However, to our knowledge, in most countries there are still no commercial products based on Bacillus thuringiensis approved for use on livestock or pets.
Pathogenic fungi against ticks and mites
The use of pathogenic fungi against crop and livestock pests has been intensively investigated. There are already numerous commercial products containing spores of these fungi that are used against crop pests. There use against livestock pests is much less developed and little is known so far on their field efficacy against ticks and mites that affect livestock and/or pets.
When the spores of these fungi come in contact with the ticks or insects they stick to their cuticle, where they germinate and produce hyphae, thread-like filamentous structures. These hyphae diffrentiate into appressoria, structures capable of penetrating into the host's body, which they often do by piercing the membranes between the body or limb segments, or through the mouth pieces. Once inside the host's body they proliferate in the body cavity (=hemocoel) irreversibly damaging the body organs and ultimately killing the host within a few days. Some of these fungi produce also toxins.
The best investigated species of fungi pathogenic for ticks belong to the genera Beauveria, Metarhizium, Paecilomyces and Verticillium. Most species parasitize both insects and ticks, develop in the soil and are found worldwide.
Four species have been particularly investigated regarding their efficacy against livestock ticks: Metarhizium flavoviridae, Metarhizium anisopliae, Beauveria bassiana and Verticillium lecanii.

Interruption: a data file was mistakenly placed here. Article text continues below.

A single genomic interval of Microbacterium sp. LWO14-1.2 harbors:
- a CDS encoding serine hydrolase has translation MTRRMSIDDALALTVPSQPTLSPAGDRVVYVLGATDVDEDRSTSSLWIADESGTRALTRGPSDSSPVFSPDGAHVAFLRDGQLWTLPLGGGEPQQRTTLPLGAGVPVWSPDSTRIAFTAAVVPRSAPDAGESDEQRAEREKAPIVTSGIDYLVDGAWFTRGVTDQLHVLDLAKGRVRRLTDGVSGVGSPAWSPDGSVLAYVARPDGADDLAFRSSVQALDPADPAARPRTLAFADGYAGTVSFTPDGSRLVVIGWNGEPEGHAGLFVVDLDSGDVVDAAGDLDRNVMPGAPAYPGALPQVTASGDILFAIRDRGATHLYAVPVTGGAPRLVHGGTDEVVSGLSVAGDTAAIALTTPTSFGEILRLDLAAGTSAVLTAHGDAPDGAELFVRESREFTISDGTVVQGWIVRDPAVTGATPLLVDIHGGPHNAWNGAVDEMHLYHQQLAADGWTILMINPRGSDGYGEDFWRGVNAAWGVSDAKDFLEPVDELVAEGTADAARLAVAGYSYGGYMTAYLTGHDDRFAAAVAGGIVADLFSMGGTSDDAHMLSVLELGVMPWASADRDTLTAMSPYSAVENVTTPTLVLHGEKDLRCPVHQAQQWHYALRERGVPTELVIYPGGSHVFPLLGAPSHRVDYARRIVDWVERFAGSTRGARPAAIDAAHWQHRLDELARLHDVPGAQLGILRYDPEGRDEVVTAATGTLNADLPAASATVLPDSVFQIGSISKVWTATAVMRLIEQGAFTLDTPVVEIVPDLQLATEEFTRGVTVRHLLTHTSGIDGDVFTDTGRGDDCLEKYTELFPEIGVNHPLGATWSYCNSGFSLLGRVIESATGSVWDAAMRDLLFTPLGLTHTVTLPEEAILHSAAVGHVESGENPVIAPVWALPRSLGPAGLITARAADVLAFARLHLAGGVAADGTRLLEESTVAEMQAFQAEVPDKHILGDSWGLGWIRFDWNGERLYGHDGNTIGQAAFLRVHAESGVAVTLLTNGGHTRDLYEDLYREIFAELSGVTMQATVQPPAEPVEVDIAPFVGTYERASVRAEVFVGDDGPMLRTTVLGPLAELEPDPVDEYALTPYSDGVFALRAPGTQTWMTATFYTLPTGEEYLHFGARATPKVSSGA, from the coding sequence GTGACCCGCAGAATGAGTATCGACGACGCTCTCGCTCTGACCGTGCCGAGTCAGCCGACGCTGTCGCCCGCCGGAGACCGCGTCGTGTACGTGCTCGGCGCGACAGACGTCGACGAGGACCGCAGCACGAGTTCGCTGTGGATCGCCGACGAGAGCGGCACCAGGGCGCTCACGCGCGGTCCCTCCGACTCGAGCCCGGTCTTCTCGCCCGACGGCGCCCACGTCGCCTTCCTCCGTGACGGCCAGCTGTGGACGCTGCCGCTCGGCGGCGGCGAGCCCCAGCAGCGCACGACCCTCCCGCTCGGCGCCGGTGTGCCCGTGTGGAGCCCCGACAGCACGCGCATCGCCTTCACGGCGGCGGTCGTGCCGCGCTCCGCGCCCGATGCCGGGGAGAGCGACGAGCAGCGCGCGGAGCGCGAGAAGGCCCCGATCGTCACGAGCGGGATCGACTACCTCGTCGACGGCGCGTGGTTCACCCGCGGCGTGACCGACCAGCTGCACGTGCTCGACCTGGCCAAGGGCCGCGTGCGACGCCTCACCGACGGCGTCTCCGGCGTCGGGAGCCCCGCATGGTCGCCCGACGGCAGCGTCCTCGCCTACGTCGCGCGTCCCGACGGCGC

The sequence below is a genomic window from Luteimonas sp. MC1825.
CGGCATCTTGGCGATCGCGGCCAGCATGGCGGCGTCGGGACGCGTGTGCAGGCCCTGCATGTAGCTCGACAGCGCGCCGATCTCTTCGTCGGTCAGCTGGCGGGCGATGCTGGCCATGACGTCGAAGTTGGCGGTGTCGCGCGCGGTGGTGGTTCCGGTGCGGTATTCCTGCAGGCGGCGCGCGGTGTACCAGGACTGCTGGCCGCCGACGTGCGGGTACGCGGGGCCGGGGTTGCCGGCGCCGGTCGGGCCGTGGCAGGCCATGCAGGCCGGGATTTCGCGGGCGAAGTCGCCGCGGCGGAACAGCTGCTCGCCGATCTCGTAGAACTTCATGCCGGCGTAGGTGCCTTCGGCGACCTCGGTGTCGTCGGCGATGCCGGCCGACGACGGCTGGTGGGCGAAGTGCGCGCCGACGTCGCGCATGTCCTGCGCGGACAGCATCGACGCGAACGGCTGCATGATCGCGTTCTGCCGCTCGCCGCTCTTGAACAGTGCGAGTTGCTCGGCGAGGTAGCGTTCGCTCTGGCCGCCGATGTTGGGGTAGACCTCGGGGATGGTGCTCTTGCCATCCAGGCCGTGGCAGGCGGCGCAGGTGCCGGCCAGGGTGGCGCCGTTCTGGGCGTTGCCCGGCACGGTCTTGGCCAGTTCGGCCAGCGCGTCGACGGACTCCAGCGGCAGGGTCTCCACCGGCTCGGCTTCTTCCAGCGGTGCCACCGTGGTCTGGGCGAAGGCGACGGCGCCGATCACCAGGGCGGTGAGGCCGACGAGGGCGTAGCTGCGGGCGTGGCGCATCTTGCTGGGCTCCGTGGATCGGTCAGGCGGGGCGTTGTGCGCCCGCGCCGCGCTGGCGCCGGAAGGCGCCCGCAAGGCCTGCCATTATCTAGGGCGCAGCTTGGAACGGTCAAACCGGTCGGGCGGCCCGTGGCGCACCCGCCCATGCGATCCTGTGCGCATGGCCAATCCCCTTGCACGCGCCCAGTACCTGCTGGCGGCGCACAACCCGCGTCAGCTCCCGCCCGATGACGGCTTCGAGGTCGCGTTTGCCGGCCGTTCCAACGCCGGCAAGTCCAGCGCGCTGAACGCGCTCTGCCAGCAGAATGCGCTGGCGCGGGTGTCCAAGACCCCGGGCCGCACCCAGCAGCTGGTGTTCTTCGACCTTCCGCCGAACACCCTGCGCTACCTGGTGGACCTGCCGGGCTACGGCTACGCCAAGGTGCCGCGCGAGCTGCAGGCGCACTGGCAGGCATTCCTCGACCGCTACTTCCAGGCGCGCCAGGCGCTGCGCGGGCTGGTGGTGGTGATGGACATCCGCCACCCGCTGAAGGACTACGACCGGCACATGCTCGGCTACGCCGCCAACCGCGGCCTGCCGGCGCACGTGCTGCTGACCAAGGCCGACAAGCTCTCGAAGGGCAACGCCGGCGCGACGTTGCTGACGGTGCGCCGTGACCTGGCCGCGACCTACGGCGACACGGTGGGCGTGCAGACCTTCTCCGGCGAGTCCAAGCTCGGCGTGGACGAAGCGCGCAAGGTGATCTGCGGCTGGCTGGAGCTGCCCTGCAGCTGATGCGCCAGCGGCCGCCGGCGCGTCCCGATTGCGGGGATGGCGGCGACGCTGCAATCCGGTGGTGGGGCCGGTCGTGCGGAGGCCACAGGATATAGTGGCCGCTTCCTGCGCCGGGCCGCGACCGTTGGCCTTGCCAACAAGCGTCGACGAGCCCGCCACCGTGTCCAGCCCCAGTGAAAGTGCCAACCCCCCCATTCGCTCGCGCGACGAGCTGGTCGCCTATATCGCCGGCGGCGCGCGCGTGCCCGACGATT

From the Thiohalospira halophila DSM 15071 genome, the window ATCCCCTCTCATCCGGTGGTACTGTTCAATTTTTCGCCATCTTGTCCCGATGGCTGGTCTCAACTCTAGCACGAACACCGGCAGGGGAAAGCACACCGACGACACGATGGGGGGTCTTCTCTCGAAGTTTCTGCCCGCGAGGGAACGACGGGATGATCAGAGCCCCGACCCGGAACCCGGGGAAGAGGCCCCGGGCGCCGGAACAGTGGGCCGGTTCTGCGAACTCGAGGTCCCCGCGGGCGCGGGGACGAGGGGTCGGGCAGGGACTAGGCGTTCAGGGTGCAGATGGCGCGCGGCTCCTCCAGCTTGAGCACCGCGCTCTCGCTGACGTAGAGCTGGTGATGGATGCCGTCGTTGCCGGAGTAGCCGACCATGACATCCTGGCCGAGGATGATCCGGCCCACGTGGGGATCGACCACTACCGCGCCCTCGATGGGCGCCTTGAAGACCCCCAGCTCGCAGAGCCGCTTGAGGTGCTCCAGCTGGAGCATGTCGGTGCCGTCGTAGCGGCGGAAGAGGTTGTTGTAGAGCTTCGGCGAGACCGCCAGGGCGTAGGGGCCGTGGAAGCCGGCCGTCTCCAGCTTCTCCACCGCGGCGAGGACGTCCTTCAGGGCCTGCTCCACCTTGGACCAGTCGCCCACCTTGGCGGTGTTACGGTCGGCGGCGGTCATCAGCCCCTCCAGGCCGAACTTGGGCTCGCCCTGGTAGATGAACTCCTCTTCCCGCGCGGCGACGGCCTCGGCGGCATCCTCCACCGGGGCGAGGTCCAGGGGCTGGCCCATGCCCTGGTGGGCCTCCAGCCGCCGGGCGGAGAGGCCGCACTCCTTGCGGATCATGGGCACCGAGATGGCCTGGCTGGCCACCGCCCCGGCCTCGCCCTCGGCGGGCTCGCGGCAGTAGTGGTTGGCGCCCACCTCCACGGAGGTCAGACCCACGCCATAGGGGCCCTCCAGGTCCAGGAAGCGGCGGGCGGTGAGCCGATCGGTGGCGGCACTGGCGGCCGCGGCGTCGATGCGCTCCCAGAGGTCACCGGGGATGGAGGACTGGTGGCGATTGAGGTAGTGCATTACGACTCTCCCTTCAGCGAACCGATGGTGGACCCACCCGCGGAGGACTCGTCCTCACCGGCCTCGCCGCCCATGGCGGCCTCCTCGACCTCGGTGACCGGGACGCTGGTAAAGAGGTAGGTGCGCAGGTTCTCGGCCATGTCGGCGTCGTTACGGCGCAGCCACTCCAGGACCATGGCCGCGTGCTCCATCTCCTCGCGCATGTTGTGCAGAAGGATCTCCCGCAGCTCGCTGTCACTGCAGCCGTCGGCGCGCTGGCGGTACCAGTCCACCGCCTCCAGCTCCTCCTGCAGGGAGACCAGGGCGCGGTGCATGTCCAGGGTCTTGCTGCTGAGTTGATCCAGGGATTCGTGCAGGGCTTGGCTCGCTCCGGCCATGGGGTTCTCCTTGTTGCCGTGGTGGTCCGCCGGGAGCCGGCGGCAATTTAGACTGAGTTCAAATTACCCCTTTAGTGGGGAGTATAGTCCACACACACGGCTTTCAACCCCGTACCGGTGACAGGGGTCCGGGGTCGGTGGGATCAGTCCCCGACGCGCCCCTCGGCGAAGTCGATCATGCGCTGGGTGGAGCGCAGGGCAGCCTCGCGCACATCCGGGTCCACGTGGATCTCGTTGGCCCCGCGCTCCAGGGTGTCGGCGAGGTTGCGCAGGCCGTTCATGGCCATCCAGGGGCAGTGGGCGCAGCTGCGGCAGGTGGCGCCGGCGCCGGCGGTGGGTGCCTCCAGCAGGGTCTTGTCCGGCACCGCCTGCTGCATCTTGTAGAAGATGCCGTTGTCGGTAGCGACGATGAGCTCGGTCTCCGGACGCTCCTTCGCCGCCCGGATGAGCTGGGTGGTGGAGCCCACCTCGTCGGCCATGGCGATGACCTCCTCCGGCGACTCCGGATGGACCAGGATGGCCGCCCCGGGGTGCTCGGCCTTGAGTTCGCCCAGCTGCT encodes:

Laboratory trials showed up to 100% mortality of cattle ticks two weeks after treatment, but without completely suppressing oviposition of engorged females. High mortality (50% to 90%) was also achieved against other tick species (e.g. Amblyomma spp, Rhipicephalus spp). Excellent laboratory results have been obtained against sheep scab mites (Psoroptes ovis) and fowl mites (Ornithonyssus spp, Dermanyssus spp) as well. Unfortunately these promising results are difficult to reproduce under field conditions.
It is relatively easy to produce large amounts of spores of these fungi and they can be usually administered to livestock in the form of water or oil suspensions using the same spraying equipment that is used for classic pesticides. Distribution logistics of such products is also relatively easy because they do not require a cold chain or other usual precautions for biological materials. But when sprayed onto animals, the high concentration of spores required might result in too viscous suspensions that clog the standard application equipment. And at such high concentrations it is difficult to keep the spores suspended in the carrier liquid. Such complications may lead to inadequate administration in the field trials that explain their failure.